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Canaries on the Rim: Living Downwind in the West - (Chip Ward, 1999) A father recounts how his family sought neighborliness and safety in a small Utah town and became enmeshed in a drama involving hazardous waste, industrial pollution, and the devilish choice between jobs and health.

Dakota: A Spiritual Geography - (Kathleen Norris, 1993) Norris’s eloquent prose evokes the Great Plains and its influence on the human spirit. This book describes the harsh, desolate, yet sublime landscape that embodies the contradictions of American life as lived in the small towns where history and myth have become indistinguishable.

Earth in Mind: On Education, Environment and the Human Prospect - (David Orr, 1999) In clear, moving prose, Orr argues for a new education in what it means to live in a finite world and for “an ecological intelligence” that does not alienate us from life.

Eating in America: A History - (Waverly Root & Richard de Rochemont, 1976) The story of American eating begins and ends with the fact that American food, by most of the world’s standards, is not very good. This is a rather sad note considering the “land of plenty” the first American settlers found, and even sadder considering that with the vast knowledge of food we possess, we have still managed to create things such as the TV dinner and “Finger Lickin’ Good” chicken. Nevertheless, America’s eating habits, the philosophy behind these habits, and much of the food itself are deliciously fascinating. Wavery Root and Richard de Rochemont, in a style that is rich, tasty, and ironic, chronicle the history of American food and eating customs from the time of the earliest explorers to the present.

Epitaph for a Peach: Four Seasons on My Family Farm - (Davis Mas Masumoto, 1996) An eloquent, humorous memoir of one critical year in the life of an organic peach farmer.  Masumoto reflects on saving a family and a way of life, and the market values that threaten both. An author with “a farmer’s calluses and a poet’s soul.”

Gaviotas: A Village to Reinvent The World - (Alan Weisman, 1998) More than twenty-five years ago, an intrepid visionary named Paolo Lugari set out to create a village in Columbia that could sustain itself agriculturally, economically, and artistically. He reasoned that if a community could survive in the Colombian llanos, it would be possible to live anywhere.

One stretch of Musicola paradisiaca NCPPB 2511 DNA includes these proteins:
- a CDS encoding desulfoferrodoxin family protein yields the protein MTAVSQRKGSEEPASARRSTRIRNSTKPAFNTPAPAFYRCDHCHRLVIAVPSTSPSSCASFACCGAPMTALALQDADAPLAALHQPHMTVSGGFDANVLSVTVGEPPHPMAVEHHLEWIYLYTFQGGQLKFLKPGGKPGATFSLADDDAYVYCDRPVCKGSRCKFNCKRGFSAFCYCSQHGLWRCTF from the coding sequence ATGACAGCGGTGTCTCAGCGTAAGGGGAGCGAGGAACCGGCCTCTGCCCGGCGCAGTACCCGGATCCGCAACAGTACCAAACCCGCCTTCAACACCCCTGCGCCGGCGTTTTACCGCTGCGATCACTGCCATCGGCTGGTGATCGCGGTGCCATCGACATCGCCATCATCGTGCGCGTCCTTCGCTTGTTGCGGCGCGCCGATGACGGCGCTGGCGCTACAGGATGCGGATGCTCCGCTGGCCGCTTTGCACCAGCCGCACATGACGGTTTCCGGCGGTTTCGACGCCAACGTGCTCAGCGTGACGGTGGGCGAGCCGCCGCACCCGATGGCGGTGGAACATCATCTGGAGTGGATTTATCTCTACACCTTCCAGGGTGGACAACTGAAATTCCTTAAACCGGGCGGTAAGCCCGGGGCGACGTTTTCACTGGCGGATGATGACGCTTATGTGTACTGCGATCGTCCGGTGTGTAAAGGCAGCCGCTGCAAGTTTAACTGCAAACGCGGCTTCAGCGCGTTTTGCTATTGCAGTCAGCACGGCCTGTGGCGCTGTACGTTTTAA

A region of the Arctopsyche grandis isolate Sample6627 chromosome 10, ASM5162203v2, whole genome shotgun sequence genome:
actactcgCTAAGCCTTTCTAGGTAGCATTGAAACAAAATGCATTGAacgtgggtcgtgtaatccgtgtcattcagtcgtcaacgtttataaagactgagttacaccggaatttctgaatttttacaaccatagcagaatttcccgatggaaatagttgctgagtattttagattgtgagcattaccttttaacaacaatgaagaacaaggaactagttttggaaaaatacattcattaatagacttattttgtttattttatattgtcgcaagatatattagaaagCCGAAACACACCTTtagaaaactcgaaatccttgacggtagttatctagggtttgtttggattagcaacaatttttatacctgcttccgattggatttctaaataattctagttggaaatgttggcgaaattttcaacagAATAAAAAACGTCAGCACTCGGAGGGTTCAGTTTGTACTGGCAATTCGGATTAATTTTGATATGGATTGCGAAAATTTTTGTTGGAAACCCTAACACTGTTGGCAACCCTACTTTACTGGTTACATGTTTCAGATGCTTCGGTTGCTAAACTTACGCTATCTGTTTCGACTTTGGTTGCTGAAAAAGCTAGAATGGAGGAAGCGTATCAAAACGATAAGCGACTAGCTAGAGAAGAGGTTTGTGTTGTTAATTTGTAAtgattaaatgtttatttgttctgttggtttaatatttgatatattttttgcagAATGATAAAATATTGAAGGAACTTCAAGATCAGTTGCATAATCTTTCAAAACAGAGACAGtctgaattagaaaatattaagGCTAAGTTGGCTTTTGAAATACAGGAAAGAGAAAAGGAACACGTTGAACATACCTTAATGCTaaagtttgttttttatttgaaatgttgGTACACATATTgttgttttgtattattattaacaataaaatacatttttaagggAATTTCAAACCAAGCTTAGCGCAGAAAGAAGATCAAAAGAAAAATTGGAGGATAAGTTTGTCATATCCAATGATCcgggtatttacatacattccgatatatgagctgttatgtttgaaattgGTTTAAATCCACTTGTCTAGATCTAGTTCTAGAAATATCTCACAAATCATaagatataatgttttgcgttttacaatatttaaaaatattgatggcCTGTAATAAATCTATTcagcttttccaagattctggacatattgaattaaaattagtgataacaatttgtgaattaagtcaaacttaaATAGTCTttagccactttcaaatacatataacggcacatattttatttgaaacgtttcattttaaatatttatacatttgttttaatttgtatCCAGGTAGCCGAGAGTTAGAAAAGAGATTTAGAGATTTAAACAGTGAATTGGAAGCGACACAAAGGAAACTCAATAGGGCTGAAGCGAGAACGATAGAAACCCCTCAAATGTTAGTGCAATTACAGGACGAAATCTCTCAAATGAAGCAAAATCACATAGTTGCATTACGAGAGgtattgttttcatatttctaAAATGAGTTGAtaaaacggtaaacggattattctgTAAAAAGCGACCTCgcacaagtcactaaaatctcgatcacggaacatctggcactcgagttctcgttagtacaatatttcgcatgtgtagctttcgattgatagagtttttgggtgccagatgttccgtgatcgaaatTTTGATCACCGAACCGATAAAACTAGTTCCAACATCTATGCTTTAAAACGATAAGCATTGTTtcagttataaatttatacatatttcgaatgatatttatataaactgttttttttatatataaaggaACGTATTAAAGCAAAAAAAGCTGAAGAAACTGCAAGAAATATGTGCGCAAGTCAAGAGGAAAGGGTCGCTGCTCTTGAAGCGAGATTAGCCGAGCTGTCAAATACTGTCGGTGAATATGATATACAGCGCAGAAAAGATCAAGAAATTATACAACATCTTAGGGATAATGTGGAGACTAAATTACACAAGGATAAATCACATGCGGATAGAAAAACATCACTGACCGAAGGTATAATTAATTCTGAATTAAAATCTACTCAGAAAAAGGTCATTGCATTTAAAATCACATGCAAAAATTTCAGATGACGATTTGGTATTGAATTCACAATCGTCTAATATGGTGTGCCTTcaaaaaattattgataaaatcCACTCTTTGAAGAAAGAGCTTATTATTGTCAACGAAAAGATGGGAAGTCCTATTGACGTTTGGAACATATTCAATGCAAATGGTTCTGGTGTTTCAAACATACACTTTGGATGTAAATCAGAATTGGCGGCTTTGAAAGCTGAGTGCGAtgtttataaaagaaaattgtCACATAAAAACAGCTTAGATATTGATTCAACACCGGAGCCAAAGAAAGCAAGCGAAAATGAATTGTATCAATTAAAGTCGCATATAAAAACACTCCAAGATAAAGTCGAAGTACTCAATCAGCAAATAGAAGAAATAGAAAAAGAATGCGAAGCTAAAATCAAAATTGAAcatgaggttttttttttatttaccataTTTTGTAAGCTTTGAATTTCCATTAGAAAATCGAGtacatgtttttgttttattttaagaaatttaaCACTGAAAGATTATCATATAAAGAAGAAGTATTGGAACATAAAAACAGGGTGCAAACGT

The Geography of Nowhere: The Rise & Decline of America’s Man-Made Landscape – (James Howard Kunstler, 1993) Kunstler traces the history of settlements from the Pilgrim village to the modern suburb, with suggestions on how to build communities once again worthy of our affection.

Hope Is the Thing with Feathers: A Personal Chronicle of Vanished Birds - (Christopher Cokinos, 2009) Is a book that tells the stories of six extinct North American bird species, along with the obscure and moving tales of the humans who killed these birds and those who tried to save them (sometimes the same people). 

The Education of Little Tree - (Forrest Carter, 1976) The Education of Little Tree tells of a boy orphaned very young, who is adopted by his Cherokee grandmother and half-Cherokee grandfather in the Appalachian mountains of Tennessee during the Great Depression.

The Log from the Sea of Cortez - (John Steinbeck, 1951) Steinbeck and biologist Edward F. Ricketts board the Western Flyer, a sardine boat and head out of Monterey, California, on a 4,000-mile journey into the Sea of Cortez. A great book that helps understand Steinbeck and his beliefs about man and the world, combined with adventure, philosophy and science.

New Genesis: A Mormon Reader on Land and Community – (Terry Tempest Williams, William B. Smart, 1998) Members of the LDS faith relate personal experiences with the natural world, drawing on scripture and Mormon tradition to develop and environmental ethic and to practice, in the words of Terry Tempest Williams, the “extraordinary acts of faith we can exercise on behalf of life.”

The Sky, the Stars, the Wilderness – (Rick Bass, 1998) In three novellas, Rick Bass lets the reader into characters who describe the world and in doing so tell us a great deal about themselves. The last, the title story, describes the world as we would like to see it.

Who Owns the West? – (William Kittredge, 1996) Kittredge offers no easy answers, but a sustained meditation on what it means to be a Westerner today. Three essays compose a celebration of the new West